8. The device of claim 1 wherein means for discarding said insert includes an extension member of said insert, extending forwardly to act as a lever for discarding said insert from said projectile upon influence of ram air during flight.

9. The device of claim 2 wherein means for discarding said insert includes an extension member of said insert, extending forwardly to act as a lever for discarding said insert from said projectile upon influence of ram air during flight;

wherein said plunger locking means includes a gripping member on said insert extension member, said gripping member cooperatively interfaced with said plunger to hold said plunger in a rearward seated position on said insert while under radialrestraint by case or bore;

wherein said plunger freeing means includes a springy section of said extension member to permit said gripping member to move radially outward upon absence of bore restraint.

The present invention relates to an initiating device for a practice projectile. In particular the invention is suited for application in a practice subprojectile as part of a mortar training device. The mortar training device is of a samegeneral type as the subject matter of my earlier invention, U.S. Pat. No. 4,711,180, dated Dec. 8, 1987.


A mortar training device utilizes a fuzed subprojectile containing a percussion cap and spotting charge. The subprojectile and a propelling charge are assembled within a full size dummy projectile having a subcaliber bore. The training deviceresembles a service mortar cartridge and is dropped fired into a mortar in the same manner as with service ammunition. The dropped training device strikes a firing pin at the base of the mortar to initiate a propelling charge. The charge propels thesubprojectile into a trajectory downrange while ejecting the dummy projectile a few yards from the mortar. The subprojectile impacts the ground to initiate the percussion cap which in turn ignites the spotting charge. The distance of impact isapproximately one-tenth the distance of service ammunition. The training device is intended to provide realistic mortar firing training, at low cost, using standard mortar, standard sighting and fire control equipment and a special firing table in thesame manner as standard service mortar ammunition.

A current design for initiating the spotting charge in the subprojectile includes an internally housed plunger in which the percussion cap is mounted. Upon projectile impact, the plunger slides forward causing the percussion cap to strike afiring pin.

The plunger is firmly held in a rearward seated position during handling and launch by radially emplaced balls within throughholes in walls of the subprojectile with the balls partially extending into a recess in the plunger. The balls are heldin place by an overlying cartridge during handling and by the bore during launch. The balls discard from the subprojectile upon clearing the bore.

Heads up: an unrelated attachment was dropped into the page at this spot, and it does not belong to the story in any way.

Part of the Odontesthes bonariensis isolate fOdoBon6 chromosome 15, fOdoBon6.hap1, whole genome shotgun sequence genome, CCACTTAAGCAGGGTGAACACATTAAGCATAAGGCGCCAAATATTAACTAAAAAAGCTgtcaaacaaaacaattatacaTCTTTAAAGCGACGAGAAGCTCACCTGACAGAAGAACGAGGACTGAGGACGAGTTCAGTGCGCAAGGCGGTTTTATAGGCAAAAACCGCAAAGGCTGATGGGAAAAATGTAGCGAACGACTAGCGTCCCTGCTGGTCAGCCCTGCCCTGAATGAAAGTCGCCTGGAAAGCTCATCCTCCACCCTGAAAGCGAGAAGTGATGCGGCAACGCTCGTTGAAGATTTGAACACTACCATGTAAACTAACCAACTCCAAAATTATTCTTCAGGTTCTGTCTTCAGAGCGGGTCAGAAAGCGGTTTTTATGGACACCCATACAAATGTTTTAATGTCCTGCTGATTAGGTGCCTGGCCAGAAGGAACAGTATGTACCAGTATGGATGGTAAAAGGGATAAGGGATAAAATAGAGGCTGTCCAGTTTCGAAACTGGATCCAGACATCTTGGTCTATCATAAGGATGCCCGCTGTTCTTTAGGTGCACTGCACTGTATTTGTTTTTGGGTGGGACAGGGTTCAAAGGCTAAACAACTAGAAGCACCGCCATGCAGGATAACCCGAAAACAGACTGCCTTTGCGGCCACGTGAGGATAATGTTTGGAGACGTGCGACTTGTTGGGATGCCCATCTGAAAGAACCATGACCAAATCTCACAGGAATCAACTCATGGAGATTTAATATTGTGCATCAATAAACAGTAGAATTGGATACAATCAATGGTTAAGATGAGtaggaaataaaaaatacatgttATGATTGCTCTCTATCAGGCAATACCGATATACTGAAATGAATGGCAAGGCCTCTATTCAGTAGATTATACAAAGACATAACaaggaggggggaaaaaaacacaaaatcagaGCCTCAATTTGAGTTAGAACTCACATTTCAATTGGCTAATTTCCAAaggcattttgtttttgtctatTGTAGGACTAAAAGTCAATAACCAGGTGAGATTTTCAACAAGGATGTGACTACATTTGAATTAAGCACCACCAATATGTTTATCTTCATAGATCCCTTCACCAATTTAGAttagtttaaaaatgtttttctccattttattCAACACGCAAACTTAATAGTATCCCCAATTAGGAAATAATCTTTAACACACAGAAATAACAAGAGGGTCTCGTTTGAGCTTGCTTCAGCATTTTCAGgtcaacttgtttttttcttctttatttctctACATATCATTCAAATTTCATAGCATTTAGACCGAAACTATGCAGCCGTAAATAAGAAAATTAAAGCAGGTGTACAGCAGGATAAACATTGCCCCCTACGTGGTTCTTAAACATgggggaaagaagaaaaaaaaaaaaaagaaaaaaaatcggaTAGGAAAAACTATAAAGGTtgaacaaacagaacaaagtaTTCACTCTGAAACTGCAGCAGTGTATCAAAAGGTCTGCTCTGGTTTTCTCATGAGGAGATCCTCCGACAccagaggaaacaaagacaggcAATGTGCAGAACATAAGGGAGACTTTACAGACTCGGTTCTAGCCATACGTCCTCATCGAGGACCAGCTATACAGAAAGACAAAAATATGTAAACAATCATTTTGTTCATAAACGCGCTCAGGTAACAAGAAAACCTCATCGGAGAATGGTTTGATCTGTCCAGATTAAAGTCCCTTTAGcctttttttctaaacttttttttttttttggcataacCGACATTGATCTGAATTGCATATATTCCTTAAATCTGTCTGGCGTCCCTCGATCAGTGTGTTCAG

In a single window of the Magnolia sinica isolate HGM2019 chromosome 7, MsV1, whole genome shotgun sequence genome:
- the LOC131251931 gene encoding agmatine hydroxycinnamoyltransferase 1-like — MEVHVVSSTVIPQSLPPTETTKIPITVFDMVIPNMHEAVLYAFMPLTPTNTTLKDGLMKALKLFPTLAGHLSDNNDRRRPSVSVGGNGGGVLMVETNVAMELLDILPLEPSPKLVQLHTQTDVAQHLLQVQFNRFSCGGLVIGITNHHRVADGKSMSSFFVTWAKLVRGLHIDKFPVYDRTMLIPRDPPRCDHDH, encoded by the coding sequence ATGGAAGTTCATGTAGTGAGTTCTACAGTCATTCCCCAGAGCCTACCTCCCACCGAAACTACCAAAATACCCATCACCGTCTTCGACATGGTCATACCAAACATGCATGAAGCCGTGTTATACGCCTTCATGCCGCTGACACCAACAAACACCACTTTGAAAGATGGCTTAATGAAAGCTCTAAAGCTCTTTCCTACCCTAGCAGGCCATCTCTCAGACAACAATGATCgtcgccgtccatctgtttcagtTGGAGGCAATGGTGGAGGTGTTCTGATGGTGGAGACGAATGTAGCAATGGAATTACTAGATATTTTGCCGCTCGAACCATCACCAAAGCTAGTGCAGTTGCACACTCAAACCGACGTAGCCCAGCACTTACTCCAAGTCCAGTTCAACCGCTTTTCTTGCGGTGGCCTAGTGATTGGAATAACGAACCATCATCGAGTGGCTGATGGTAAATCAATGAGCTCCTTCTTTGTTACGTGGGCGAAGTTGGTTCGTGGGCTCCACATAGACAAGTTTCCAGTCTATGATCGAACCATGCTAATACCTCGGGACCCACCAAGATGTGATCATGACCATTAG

The design relies on impact deceleration of the subprojectile together with an inertial mass of the percussion cap plunger to provide the necessary striking impulse for initiating the percussion cap. A disadvantage of the design is that thestriking impulse thusly generated is low, and occurence of dud projectiles are often encountered during practice firing exercises.

The above design appears to provide a requisite safety in handling and reliability in arming, but there is a need to reduce incidence of duds.


It is the object of this invention to provide a practice projectile with a low cost, safe handling, arming and initiating device having improved initiation reliability.


The present invention provides an initiating device for a practice projectile comprising a slidable plunger, an external portion of the plunger forming the nose of the projectile, a firing pin fixed at the rear of the plunger, a spring to biasthe plunger toward a forward position, a housing for the plunger, a percussion cap mounted aft of the plunger, a discardable arming insert interposed between facing members of the plunger and housing to limit rearward movement of the plunger, the insertof sufficient axial thickness to prevent the firing pin from contacting the percussion cap, an insert retaining means in which the plunger must displace itself forward to free the insert for radial discard, a locking means to retain the plunger in arearward axial position abutting the insert during handling, and a case to retain discardable components during handling.

Arming of the projectile occurs after the projectile emerges from the bore and the locking means are disabled. Upon full emergence from the bore, projectile acceleration essentially ceases. Spring force now is able to displace the plungerforward. Such forward displacement frees the insert for radial discard. With the insert removed, the plunger remains under spring restraint until impacting the ground or target. Upon impact, the plunger is driven rearward to initiate the percussioncap, the cap in turn initiating a spotting charge.

Thus, the design provides for a highly responsive, directly driven, firing pin initiation method, made feasible by a novel design and arrangement of discardable arming inserts.


FIG. 1 is a perspective view of a subprojectile cartridge according to the present invention shown housed within a mortar training device.